A state-by-state breakdown of policies that could change your community.
More than 50 of the most dangerous, disgusting, humiliating and just plain bad professions
Societies forget, and this physicist wants to know why.
The military's integrated system finally catches up to--and in some cases surpasses--civilian all-weather apparel and equipment.
Both the Atlantic and Pacific areas saw a record number and intensity of storms.
It's never too early to start planning your Fossil Fools Day party!
And why people believe in the unbelievable.
Jeffrey Martin's closed-loop plan for recycling heat-trapping carbon emissions into gasoline
Science of the Union.
So much for "no waste."
Research linking large earthquakes to changes in the Earth's spin remains to be tested.
Teeth and bones alone can't determine whether someone is a minor
Saving the Storsjoe Monsters!
The Office of Science and Technology Policy exists to provide the President with objective scientific advisement.
His rulings in six previous cases can give us some idea.
What we can learn from a massive meteor crater
See how the country stacked up in a recent National Science Foundation quiz.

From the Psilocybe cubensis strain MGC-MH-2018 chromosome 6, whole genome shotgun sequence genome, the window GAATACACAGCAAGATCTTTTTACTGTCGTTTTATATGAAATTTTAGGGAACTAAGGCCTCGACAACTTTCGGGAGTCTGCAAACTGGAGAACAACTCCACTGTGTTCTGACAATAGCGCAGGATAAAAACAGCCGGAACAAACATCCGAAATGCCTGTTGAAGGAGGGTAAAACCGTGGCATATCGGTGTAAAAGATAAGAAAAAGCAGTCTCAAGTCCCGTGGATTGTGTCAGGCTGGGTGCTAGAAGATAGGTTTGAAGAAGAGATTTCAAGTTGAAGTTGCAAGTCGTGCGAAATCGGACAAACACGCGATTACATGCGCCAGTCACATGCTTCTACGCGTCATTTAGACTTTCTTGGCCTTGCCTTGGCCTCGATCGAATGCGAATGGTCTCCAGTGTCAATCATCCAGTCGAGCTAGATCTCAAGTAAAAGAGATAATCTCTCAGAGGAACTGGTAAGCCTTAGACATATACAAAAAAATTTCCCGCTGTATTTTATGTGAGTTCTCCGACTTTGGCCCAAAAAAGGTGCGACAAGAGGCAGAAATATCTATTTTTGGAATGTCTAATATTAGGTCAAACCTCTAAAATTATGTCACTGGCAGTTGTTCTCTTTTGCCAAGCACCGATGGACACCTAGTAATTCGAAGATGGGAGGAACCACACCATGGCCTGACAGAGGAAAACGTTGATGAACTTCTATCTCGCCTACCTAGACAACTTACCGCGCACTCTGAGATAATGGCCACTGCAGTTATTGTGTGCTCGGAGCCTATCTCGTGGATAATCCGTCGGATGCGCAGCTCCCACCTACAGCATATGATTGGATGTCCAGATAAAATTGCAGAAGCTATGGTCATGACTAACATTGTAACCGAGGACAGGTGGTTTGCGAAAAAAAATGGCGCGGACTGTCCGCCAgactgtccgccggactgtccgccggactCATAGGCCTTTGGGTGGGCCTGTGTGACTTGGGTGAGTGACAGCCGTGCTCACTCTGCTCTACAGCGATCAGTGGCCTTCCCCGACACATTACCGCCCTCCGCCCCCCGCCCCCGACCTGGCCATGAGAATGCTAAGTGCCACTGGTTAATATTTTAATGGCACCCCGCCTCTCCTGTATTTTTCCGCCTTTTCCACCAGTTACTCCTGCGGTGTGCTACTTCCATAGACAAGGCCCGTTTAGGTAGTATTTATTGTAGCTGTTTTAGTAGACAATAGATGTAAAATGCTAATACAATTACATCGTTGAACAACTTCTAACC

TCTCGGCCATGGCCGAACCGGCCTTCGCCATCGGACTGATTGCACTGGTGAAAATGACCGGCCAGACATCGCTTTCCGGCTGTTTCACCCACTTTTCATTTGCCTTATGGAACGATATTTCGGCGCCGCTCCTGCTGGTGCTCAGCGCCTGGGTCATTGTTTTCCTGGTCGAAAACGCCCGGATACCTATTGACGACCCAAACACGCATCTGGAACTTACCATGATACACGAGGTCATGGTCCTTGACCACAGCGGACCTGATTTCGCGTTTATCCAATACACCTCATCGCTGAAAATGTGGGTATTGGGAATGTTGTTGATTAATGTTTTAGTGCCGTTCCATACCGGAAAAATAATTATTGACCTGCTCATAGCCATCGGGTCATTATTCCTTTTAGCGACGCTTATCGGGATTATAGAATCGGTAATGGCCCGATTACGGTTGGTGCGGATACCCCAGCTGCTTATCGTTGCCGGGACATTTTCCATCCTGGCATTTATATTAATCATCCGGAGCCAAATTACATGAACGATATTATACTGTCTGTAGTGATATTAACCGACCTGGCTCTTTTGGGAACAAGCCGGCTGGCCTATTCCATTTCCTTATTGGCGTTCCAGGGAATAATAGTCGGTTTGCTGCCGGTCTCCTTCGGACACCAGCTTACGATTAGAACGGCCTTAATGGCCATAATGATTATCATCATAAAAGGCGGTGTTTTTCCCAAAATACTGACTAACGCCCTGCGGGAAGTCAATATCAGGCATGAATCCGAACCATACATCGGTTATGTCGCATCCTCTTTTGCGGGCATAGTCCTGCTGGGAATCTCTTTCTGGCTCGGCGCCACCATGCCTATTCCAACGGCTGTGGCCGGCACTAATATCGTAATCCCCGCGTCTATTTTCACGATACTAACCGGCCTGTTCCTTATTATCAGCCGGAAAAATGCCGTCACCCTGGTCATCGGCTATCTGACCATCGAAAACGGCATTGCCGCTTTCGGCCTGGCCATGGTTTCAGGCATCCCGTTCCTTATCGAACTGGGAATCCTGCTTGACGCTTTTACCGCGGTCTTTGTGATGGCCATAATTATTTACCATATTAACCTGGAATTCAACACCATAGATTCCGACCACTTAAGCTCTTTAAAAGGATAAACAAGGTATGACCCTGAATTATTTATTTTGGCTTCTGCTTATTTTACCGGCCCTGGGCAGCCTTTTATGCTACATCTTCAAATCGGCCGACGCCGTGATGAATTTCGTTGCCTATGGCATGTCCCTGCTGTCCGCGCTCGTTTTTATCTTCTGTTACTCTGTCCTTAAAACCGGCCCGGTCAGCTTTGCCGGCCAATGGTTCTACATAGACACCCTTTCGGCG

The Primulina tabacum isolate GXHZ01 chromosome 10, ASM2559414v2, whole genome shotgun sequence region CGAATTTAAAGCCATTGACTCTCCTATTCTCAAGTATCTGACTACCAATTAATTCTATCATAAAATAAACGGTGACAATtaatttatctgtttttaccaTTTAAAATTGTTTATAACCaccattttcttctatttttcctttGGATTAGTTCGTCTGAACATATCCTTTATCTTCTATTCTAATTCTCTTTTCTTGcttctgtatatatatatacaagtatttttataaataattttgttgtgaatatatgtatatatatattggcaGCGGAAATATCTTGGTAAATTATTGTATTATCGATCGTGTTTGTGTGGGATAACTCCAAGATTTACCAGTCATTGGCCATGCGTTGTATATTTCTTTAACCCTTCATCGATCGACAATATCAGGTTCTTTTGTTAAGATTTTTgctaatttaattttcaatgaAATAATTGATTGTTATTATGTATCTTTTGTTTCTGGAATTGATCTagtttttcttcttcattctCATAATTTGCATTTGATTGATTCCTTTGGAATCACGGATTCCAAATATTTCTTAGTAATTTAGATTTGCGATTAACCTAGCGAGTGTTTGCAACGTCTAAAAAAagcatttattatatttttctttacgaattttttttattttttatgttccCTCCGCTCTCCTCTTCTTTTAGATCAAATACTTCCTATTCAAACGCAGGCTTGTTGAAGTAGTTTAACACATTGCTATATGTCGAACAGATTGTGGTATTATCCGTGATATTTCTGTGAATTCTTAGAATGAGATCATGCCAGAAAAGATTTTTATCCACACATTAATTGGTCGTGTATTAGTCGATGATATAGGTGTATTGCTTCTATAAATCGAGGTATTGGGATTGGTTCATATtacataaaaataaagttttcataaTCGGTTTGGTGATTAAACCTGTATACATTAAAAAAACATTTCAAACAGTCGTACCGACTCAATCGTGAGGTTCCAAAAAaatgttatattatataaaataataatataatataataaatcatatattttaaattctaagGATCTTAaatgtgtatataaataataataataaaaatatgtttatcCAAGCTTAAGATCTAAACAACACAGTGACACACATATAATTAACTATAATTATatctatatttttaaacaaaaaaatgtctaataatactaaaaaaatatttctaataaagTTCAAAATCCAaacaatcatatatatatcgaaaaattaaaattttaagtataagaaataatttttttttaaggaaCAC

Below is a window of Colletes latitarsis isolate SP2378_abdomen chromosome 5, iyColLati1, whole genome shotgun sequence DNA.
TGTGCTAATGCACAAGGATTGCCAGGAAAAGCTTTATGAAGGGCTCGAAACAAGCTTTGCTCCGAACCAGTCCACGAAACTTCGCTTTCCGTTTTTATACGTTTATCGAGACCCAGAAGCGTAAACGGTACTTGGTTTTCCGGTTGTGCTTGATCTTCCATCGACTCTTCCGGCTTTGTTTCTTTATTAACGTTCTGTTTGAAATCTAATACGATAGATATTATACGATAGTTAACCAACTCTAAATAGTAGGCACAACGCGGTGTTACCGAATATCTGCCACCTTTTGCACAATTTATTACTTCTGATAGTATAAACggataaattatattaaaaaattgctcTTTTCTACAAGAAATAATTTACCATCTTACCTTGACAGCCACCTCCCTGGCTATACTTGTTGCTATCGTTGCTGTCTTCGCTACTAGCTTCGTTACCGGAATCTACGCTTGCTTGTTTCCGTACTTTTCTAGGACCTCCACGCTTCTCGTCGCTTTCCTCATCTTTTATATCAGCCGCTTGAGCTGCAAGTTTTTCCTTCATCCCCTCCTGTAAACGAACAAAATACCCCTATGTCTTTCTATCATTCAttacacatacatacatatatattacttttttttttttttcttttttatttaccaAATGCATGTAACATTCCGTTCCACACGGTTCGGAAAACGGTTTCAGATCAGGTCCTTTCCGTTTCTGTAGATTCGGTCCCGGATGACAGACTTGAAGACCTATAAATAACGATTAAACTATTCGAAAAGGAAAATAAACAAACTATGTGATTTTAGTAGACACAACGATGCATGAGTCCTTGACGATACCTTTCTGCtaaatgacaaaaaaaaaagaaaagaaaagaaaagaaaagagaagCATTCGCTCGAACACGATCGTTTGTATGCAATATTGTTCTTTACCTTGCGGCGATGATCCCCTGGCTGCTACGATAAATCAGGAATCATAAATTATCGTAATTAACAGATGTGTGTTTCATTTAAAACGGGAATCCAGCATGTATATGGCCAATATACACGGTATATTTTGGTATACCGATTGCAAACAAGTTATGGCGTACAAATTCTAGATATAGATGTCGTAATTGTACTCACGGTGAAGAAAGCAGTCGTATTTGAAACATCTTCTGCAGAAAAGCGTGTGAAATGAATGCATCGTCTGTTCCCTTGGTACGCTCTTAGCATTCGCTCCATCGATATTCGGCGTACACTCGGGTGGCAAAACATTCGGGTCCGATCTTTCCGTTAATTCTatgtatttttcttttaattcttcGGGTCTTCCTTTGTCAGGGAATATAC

Kelvin Droegemeier could be an huge boon to the scientific community.
Running is in our DNA, but training for a marathon is a careful mix of muscle, mental, and technological strength.
Will too many hot chili peppers kill you? Is the moon on the verge of erupting? PopSci tackles life's whys, hows and who-dunnits in this Q&A-style; feature
Cuts to the government agency's budget would impact a lot of science.
For environmentalist Jesse Ausubel, going green means land conservation and energy efficiency—and forgetting “boutique” renewables like windmills and biofuels
With the Sahara desert rapidly encroaching on livestock-nourishing grassland, architect Magnus Larsson proposes a 3,728-mile-long barrier wall—built by bacteria